Dogtooth Violet or Trout Lily
I went for years without ever seeing a trout lily. They grow low to the ground and come up in the earliest part of spring, when the weather is still cold and unpredictable. Pushing up from under last year’s leaf pack, they are difficult to spot because the leaves are mottled, like the side of a trout, and the flower is small, delicate, and pale yellow. Trout Lilies are also called dogtooth violets, because the underground bulb of the plant is white and shaped like a dog’s tooth.
Depending on the time of day you see them, the flowers may not be open. They close each night, re-open in the morning, and need bright afternoon light to fully open to the reflexed position you will see in some of the photos here.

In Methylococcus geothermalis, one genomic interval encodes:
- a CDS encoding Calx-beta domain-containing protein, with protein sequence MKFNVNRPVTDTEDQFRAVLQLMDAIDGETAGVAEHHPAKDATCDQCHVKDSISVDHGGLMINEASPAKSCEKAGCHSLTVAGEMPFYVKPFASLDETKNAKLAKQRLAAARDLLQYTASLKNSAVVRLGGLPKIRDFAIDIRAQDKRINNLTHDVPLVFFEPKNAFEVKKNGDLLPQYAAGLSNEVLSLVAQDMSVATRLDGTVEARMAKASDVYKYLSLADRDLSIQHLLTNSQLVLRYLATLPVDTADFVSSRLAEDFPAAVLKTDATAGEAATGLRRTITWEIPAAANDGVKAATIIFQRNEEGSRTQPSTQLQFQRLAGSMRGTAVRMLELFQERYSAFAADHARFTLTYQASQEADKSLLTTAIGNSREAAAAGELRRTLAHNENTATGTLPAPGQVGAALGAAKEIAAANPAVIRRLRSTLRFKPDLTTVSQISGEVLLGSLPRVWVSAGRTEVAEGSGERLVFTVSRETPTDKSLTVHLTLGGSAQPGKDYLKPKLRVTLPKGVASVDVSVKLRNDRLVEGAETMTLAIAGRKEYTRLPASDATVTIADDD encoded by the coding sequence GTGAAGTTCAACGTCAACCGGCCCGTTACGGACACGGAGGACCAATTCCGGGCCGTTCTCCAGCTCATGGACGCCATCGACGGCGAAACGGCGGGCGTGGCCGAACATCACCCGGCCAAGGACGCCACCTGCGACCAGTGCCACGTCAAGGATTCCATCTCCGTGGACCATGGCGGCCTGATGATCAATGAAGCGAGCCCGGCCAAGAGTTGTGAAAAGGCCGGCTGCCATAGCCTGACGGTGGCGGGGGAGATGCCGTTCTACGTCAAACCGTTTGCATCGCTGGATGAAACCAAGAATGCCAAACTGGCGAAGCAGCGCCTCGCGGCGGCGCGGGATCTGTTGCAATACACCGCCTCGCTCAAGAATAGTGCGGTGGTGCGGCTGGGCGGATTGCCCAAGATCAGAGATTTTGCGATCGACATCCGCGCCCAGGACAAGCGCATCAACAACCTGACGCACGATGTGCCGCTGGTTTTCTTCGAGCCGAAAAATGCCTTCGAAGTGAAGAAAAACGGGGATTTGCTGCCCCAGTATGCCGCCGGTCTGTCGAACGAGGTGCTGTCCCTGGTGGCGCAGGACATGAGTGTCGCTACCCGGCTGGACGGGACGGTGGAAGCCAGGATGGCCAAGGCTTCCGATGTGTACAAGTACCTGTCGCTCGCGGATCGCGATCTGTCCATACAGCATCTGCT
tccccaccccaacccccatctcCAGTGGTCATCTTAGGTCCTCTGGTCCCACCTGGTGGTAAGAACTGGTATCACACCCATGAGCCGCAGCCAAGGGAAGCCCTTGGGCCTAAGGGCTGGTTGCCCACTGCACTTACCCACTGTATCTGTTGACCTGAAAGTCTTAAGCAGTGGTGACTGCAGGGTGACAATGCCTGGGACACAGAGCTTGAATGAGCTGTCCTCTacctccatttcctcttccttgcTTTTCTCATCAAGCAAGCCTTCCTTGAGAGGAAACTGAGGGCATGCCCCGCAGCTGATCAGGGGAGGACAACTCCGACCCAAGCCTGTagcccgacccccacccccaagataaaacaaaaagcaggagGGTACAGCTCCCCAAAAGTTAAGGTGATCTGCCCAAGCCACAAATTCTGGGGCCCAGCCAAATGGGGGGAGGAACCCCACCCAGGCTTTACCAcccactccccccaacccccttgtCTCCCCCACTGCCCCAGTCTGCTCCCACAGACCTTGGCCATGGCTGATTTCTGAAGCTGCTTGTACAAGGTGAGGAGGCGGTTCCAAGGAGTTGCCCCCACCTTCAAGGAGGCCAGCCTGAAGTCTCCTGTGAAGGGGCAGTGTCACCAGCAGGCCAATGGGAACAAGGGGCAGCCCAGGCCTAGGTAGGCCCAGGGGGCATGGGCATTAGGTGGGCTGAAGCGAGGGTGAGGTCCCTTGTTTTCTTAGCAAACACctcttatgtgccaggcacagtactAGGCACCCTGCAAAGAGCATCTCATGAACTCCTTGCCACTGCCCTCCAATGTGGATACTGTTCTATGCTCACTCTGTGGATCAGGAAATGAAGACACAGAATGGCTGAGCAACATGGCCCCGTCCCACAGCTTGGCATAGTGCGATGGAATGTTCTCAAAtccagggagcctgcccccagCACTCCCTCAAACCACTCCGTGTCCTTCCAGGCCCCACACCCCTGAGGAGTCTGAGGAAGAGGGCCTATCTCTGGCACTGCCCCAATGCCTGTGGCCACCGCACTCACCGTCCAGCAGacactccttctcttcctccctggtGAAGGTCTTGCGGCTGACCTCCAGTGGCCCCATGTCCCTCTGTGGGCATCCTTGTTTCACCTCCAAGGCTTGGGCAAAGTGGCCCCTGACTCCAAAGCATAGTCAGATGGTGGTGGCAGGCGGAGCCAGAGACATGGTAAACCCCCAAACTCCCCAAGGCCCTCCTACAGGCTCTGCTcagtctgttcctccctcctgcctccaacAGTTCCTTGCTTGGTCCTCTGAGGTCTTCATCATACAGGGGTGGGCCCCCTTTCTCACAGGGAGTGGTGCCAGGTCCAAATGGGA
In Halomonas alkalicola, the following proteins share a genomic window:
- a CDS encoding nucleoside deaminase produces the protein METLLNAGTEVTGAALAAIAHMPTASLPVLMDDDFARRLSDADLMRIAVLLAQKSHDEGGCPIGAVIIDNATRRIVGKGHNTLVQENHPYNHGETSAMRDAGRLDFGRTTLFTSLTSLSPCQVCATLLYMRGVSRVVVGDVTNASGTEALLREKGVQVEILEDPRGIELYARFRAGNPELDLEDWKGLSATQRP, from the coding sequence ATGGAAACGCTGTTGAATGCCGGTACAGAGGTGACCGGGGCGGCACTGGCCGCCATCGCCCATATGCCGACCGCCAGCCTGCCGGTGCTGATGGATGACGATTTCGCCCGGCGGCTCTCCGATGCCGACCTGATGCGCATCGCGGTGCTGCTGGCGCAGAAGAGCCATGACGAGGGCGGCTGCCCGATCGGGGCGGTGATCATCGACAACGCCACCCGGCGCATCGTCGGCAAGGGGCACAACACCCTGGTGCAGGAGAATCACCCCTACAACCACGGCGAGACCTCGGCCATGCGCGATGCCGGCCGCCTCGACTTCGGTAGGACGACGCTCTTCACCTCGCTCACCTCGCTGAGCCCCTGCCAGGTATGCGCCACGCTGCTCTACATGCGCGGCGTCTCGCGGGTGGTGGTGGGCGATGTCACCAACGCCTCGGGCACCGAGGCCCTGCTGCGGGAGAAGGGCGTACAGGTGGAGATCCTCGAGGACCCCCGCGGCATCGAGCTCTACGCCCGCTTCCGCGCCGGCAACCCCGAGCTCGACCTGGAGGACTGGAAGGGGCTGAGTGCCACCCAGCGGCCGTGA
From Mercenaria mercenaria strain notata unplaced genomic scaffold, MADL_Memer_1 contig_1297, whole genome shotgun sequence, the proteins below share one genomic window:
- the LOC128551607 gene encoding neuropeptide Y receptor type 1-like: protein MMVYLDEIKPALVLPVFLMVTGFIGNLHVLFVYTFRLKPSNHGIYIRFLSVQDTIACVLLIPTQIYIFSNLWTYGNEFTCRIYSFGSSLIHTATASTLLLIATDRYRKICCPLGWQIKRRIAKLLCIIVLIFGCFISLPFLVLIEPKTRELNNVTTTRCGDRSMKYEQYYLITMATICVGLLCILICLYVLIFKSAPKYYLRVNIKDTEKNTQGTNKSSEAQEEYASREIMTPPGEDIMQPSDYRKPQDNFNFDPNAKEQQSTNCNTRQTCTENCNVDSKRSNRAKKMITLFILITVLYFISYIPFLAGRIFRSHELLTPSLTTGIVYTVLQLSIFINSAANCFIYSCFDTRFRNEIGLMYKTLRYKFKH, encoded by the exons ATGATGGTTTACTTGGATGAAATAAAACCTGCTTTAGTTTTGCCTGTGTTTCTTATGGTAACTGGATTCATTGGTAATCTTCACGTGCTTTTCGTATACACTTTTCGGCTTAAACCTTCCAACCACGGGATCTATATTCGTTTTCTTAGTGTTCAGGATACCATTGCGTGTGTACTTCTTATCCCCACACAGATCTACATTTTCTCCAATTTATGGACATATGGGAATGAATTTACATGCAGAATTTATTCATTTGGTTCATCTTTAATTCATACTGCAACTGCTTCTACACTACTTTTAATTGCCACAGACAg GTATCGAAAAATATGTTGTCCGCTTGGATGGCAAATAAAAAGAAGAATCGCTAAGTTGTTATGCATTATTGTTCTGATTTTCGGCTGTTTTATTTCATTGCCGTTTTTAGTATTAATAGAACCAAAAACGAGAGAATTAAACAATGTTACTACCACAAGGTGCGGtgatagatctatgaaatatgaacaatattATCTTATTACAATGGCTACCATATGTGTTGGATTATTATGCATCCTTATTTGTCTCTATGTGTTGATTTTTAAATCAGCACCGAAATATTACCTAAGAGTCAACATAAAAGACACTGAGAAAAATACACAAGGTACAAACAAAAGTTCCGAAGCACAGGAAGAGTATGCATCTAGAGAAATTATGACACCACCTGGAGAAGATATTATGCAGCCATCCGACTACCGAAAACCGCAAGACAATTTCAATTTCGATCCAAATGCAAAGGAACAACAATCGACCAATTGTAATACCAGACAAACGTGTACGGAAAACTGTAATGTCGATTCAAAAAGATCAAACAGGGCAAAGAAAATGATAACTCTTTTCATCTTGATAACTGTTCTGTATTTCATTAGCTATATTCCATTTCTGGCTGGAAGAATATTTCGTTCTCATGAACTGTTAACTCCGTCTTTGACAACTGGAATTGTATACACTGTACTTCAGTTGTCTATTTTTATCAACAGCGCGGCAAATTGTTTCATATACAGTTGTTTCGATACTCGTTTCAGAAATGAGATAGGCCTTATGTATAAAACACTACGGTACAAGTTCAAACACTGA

Last year, I discovered a significant patch of trout lilies on a wooded hillside in Blacksburg, Virginia. There were so many trout lilies in this one location, that you could not walk without stepping on them! They appeared in every size, from the smallest seedlings to relatively large, older plants with wide leaves, and tall flowers. From reading about them, I’ve learned that it can take seven years for a single plant to mature. So, finding a colony of them growing in the wild is something to be treasured.
Below is a collection of trout lily photographs from March of 2012. They came up, flowered, and went to seed–all in about three weeks time. True springtime ephemerals!
Click on any photo below to open a slideshow.